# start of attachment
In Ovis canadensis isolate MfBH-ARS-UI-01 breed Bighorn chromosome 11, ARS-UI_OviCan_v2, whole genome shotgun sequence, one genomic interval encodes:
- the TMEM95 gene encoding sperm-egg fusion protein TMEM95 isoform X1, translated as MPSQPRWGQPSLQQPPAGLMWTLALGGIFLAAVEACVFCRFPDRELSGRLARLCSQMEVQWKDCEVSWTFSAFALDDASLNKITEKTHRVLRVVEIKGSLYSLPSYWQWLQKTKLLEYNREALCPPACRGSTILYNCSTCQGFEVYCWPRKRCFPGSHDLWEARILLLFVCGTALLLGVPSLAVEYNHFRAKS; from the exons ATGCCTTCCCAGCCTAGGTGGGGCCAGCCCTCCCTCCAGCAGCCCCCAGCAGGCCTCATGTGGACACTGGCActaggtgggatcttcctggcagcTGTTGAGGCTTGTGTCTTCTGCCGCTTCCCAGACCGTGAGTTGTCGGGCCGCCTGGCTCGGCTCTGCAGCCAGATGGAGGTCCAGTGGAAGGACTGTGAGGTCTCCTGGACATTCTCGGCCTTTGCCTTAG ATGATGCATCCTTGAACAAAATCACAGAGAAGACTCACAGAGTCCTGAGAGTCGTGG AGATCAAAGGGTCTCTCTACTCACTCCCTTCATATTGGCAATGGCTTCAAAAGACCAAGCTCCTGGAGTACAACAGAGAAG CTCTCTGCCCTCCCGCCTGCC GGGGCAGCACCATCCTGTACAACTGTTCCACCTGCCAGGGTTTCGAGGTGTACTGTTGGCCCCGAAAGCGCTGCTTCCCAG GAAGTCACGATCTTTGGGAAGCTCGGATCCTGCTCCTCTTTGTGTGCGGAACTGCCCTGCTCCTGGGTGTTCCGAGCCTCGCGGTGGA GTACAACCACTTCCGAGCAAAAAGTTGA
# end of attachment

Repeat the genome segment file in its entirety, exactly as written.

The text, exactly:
In Ovis canadensis isolate MfBH-ARS-UI-01 breed Bighorn chromosome 11, ARS-UI_OviCan_v2, whole genome shotgun sequence, one genomic interval encodes:
- the TMEM95 gene encoding sperm-egg fusion protein TMEM95 isoform X1, translated as MPSQPRWGQPSLQQPPAGLMWTLALGGIFLAAVEACVFCRFPDRELSGRLARLCSQMEVQWKDCEVSWTFSAFALDDASLNKITEKTHRVLRVVEIKGSLYSLPSYWQWLQKTKLLEYNREALCPPACRGSTILYNCSTCQGFEVYCWPRKRCFPGSHDLWEARILLLFVCGTALLLGVPSLAVEYNHFRAKS; from the exons ATGCCTTCCCAGCCTAGGTGGGGCCAGCCCTCCCTCCAGCAGCCCCCAGCAGGCCTCATGTGGACACTGGCActaggtgggatcttcctggcagcTGTTGAGGCTTGTGTCTTCTGCCGCTTCCCAGACCGTGAGTTGTCGGGCCGCCTGGCTCGGCTCTGCAGCCAGATGGAGGTCCAGTGGAAGGACTGTGAGGTCTCCTGGACATTCTCGGCCTTTGCCTTAG ATGATGCATCCTTGAACAAAATCACAGAGAAGACTCACAGAGTCCTGAGAGTCGTGG AGATCAAAGGGTCTCTCTACTCACTCCCTTCATATTGGCAATGGCTTCAAAAGACCAAGCTCCTGGAGTACAACAGAGAAG CTCTCTGCCCTCCCGCCTGCC GGGGCAGCACCATCCTGTACAACTGTTCCACCTGCCAGGGTTTCGAGGTGTACTGTTGGCCCCGAAAGCGCTGCTTCCCAG GAAGTCACGATCTTTGGGAAGCTCGGATCCTGCTCCTCTTTGTGTGCGGAACTGCCCTGCTCCTGGGTGTTCCGAGCCTCGCGGTGGA GTACAACCACTTCCGAGCAAAAAGTTGA